Everyone knows that the loneliest guy in town is the Maytag repairman. But there are some credit union folks who are a lot more lonely. They are the credit union CEOs who leave their credit union early one day because they have been told they no longer work there. The scenario usually works something like this: The unsuspecting CEO is told to be present at a special meeting. It is almost always a very brief meeting with the CEO doing little if any talking. Something like this is said: “the board has decided to take the credit union in a different direction,” or, “the board has lost confidence in your ability to manage this credit union.” “Sign here (letter of “resignation” with a confidentiality clause ) unless you want to leave with empty pockets.” Unfortunately, CU boards unceremoniously booting credit union CEOs out the door with virtually no advance notice, warning, or even a hint that there was a problem seems to be happening more frequently. Often times the axe falls shortly after the disengaged CEO returns from an out-of-town credit union meeting of some kind. In a number of cases, the CEO is escorted out the door not too long after receiving a favorable performance appraisal by the board. What impact does this ambush method of dismissal have on the fired CEO? First, the fired CEO feels an immediate sense of isolation. He or she is hard pressed to even find someone to talk to about the situation. He or she is prohibited from attempting to seek reasons for the dismissal and why it was handled so inhumanely. Or from just crying on the shoulders of his or her former staff. Or any sympathetic board members. Furthermore, he or she is told not to talk to other credit union CEOs, vendors, league and other CU group staffers, but especially not to the press. Or else! Violate the confidentiality gag order and pay for it in your wallet. Thus the unexpected “resignation” remains shrouded in mystery often to even the credit union’s staffers. Who can blame the former CEO from feeling pretty much alone in the world at this point with no one to talk to? While still in a state of shock and sitting at home asking “why?”, displaced CEOs immediately learn who their friends are. Some colleagues will quickly get in touch with the former CEO to offer sympathy, moral support, and to help them get through the experience. But not many. Most “friends” quickly get swept up in the over-active credit union rumor mill. In the process many times they end up thinking the worst of the CEO. They don’t have any facts, but nevertheless generate a lot of juicy speculation. At some point the shock begins to wear off. That’s when the out-of-work CEO realizes that because he or she wasn’t looking for a job and, in fact, had no plans to leave the credit union, they realize that they don’t even have a current resume with which to begin the arduous search for a new position. Or remember how to do one. Many of these CEOs have not been without a job for even a day since they first entered the job market. They have never been without a regular paycheck. Panic begins to set in. So does reality. And questions arise. Because of family considerations (kids in school; spouse’s job), must I limit my job search to this area? Where and how do I begin? Will another CU board want to even consider hiring me knowing the way my departure was handled? How do I answer the question: “Why did you leave your last position?” Can I get influential references that can get me past this hurdle? Will any of the executive recruiters who specialize in CU positions be able to assist me? Or will they shun me? Should I take the first job offered? At less pay? At a smaller credit union? Would I fit in at one of the CU organizations? Should I apply for a vendor position? Will my former colleagues welcome me with open arms when I try and sell them something? As the questions pour out of the former CEOs, the loneliness intensifies. It doesn’t take long before most realize that they have been virtually cut off from everything to do with credit unions. They are asked to resign from volunteer positions they held by virtue of their full-time job. They are taken off of every mailing list. (I frequently put these CEOs on a comp list for Credit Union Times so that they can stay connected and up to speed while looking.) In short, they are banished to a lonely world of their own. I have been in touch with once apparently very successful credit union CEOs who simply couldn’t handle their situation. Depression, drinking, and even an attempted suicide entered the picture. I am personally aware of many who were in the twilight of their careers when the boom was lowered. They never did get another credit union job or even one anywhere near the level of their former CEO position. They might have if they had seen it coming or were given sufficient warning to make other plans. Is it really that bad when these types of dismissals occur? Yes. Do all fired CU CEOs fit these descriptions? Of course not. Some bounce back a lot faster than others. Some look back on the experience and realize it was the best thing that could have happened to them. Nevertheless, there has to be a better way for a board and its CEO to part company. If the CEO really should have known that he or she was in trouble and D-Day could be imminent, that’s one thing. But there’s no reason to blindside any credit union CEO, especially one who apparently did a good enough job to fill the top slot for many years. Is there? Comments? Call 1-800-345-9936, Ext. 15, or Fax 561-683-8514, or E-mail [email protected]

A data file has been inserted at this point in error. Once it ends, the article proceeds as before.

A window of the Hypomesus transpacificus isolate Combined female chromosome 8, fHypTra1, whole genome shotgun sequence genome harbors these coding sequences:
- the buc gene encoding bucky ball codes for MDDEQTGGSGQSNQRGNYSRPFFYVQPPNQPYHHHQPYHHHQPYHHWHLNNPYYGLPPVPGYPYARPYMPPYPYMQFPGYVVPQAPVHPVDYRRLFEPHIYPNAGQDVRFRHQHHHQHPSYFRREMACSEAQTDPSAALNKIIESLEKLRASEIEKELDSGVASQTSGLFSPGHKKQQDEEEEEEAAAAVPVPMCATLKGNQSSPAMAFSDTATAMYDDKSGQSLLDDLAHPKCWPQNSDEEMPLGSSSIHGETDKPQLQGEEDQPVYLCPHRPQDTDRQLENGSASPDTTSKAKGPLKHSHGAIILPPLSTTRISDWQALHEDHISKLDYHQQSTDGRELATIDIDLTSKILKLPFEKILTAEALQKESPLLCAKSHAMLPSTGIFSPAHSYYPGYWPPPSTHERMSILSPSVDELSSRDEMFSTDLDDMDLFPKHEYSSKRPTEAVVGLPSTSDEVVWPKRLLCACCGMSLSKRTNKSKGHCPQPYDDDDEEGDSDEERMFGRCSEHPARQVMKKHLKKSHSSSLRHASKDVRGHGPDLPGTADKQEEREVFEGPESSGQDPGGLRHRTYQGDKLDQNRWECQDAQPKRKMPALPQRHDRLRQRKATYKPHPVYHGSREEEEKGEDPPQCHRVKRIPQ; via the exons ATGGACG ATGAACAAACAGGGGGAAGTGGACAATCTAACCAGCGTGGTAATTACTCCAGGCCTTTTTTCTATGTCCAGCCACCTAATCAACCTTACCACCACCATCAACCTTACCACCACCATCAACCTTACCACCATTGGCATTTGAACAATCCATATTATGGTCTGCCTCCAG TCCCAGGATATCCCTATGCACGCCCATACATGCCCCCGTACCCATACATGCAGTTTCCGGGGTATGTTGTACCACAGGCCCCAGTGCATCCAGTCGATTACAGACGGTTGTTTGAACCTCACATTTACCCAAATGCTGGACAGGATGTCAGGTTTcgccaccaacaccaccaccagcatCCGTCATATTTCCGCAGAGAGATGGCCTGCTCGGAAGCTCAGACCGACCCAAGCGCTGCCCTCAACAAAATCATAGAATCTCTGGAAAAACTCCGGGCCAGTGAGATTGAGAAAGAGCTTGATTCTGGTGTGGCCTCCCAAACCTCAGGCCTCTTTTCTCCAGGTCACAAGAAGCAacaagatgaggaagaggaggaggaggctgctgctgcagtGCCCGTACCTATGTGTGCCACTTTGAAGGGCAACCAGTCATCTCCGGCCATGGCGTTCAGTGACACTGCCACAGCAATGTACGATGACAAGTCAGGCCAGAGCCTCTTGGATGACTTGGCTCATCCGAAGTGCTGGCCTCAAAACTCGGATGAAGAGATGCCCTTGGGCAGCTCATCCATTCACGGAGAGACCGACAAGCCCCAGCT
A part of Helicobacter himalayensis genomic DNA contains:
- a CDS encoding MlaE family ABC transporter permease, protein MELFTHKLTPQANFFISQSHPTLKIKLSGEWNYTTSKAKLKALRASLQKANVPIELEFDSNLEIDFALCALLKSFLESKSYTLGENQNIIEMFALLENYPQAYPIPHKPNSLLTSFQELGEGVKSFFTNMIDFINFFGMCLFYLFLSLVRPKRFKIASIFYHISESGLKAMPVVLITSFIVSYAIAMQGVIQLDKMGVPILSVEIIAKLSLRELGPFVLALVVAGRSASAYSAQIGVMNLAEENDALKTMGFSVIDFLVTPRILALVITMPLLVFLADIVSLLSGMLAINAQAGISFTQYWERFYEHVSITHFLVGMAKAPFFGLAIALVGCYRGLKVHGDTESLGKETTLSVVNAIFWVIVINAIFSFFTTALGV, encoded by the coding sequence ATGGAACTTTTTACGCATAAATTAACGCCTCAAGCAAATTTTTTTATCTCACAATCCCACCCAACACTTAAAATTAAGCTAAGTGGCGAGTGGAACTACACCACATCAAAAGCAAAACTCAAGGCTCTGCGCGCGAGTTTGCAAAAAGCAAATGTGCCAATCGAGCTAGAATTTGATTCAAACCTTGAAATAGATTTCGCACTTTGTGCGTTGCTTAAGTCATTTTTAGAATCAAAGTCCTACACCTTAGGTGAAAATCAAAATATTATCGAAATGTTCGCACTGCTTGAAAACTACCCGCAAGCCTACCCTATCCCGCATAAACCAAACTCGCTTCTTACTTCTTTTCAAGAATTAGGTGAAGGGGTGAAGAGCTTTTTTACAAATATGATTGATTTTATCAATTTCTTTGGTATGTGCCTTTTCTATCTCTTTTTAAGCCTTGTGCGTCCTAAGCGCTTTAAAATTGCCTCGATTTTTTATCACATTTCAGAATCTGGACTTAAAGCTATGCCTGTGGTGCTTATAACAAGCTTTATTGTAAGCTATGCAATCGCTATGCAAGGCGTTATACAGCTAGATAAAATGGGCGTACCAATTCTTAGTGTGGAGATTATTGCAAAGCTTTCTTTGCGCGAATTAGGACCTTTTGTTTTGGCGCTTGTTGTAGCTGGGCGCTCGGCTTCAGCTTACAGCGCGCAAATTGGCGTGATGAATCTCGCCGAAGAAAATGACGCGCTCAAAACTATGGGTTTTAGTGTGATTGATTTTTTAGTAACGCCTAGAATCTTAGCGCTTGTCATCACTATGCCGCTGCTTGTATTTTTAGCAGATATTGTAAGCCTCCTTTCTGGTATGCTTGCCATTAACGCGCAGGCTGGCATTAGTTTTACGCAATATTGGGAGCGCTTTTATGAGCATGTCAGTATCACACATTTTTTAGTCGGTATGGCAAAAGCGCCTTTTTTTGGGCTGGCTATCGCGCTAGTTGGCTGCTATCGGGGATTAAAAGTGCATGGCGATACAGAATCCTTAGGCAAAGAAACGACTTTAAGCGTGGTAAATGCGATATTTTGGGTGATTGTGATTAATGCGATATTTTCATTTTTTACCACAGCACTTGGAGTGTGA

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Peter Westerman


Credit Union Times

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